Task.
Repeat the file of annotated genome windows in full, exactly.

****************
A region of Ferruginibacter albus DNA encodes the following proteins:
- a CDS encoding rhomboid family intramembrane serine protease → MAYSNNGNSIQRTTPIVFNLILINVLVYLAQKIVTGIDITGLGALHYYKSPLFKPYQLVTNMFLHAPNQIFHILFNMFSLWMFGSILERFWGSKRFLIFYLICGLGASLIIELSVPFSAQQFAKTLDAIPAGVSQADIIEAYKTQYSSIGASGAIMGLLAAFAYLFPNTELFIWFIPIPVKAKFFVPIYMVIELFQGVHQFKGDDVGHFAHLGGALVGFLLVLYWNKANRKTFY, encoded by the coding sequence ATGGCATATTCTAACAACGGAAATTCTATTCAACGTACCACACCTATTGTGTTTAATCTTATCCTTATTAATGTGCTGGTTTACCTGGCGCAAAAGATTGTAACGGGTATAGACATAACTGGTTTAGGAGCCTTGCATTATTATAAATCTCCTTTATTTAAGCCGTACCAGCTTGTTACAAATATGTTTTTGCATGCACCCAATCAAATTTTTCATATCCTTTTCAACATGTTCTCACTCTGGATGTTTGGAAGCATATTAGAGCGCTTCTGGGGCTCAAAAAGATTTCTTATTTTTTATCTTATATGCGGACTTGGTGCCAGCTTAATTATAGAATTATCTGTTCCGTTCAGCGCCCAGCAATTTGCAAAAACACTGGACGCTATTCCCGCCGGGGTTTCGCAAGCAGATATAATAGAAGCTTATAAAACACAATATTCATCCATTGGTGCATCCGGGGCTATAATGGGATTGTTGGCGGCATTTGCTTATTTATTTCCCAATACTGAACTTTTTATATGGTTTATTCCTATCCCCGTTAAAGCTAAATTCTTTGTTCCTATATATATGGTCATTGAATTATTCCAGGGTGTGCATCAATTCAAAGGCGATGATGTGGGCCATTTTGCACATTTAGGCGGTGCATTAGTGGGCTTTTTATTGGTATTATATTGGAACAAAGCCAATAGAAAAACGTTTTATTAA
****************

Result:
A region of Ferruginibacter albus DNA encodes the following proteins:
- a CDS encoding rhomboid family intramembrane serine protease → MAYSNNGNSIQRTTPIVFNLILINVLVYLAQKIVTGIDITGLGALHYYKSPLFKPYQLVTNMFLHAPNQIFHILFNMFSLWMFGSILERFWGSKRFLIFYLICGLGASLIIELSVPFSAQQFAKTLDAIPAGVSQADIIEAYKTQYSSIGASGAIMGLLAAFAYLFPNTELFIWFIPIPVKAKFFVPIYMVIELFQGVHQFKGDDVGHFAHLGGALVGFLLVLYWNKANRKTFY, encoded by the coding sequence ATGGCATATTCTAACAACGGAAATTCTATTCAACGTACCACACCTATTGTGTTTAATCTTATCCTTATTAATGTGCTGGTTTACCTGGCGCAAAAGATTGTAACGGGTATAGACATAACTGGTTTAGGAGCCTTGCATTATTATAAATCTCCTTTATTTAAGCCGTACCAGCTTGTTACAAATATGTTTTTGCATGCACCCAATCAAATTTTTCATATCCTTTTCAACATGTTCTCACTCTGGATGTTTGGAAGCATATTAGAGCGCTTCTGGGGCTCAAAAAGATTTCTTATTTTTTATCTTATATGCGGACTTGGTGCCAGCTTAATTATAGAATTATCTGTTCCGTTCAGCGCCCAGCAATTTGCAAAAACACTGGACGCTATTCCCGCCGGGGTTTCGCAAGCAGATATAATAGAAGCTTATAAAACACAATATTCATCCATTGGTGCATCCGGGGCTATAATGGGATTGTTGGCGGCATTTGCTTATTTATTTCCCAATACTGAACTTTTTATATGGTTTATTCCTATCCCCGTTAAAGCTAAATTCTTTGTTCCTATATATATGGTCATTGAATTATTCCAGGGTGTGCATCAATTCAAAGGCGATGATGTGGGCCATTTTGCACATTTAGGCGGTGCATTAGTGGGCTTTTTATTGGTATTATATTGGAACAAAGCCAATAGAAAAACGTTTTATTAA